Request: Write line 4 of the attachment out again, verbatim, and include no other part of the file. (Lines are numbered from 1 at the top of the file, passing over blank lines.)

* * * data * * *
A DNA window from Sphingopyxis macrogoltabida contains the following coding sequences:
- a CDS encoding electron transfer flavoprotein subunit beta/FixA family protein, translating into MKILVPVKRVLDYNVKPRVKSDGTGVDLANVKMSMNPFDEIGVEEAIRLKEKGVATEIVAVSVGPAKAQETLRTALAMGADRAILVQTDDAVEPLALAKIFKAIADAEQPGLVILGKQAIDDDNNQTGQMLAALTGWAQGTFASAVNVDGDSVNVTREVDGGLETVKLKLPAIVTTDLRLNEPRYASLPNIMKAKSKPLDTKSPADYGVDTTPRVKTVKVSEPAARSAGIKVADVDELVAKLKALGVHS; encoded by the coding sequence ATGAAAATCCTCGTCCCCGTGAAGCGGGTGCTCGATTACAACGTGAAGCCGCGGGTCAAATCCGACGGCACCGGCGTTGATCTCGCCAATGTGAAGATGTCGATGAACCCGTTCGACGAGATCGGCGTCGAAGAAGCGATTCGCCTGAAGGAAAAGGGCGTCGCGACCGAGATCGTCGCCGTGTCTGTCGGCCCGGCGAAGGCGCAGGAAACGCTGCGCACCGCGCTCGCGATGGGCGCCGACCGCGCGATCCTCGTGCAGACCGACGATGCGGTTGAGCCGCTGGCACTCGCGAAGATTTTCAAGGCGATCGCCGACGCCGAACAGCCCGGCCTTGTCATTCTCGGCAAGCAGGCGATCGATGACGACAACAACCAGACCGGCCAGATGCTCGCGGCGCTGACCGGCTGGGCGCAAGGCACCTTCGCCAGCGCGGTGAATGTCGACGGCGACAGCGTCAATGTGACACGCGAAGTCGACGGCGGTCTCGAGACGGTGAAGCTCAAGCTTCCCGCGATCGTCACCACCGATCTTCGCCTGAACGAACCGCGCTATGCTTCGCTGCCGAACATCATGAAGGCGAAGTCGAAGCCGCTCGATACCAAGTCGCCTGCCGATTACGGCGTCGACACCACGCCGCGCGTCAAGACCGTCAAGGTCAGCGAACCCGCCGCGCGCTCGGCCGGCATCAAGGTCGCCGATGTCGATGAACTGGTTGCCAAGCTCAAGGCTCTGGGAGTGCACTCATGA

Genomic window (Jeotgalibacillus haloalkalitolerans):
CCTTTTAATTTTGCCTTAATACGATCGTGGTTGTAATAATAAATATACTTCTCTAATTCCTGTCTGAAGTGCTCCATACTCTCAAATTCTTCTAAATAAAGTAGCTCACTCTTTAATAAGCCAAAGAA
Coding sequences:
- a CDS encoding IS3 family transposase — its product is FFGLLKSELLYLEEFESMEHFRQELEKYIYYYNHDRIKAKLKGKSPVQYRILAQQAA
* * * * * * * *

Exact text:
CCTTTTAATTTTGCCTTAATACGATCGTGGTTGTAATAATAAATATACTTCTCTAATTCCTGTCTGAAGTGCTCCATACTCTCAAATTCTTCTAAATAAAGTAGCTCACTCTTTAATAAGCCAAAGAA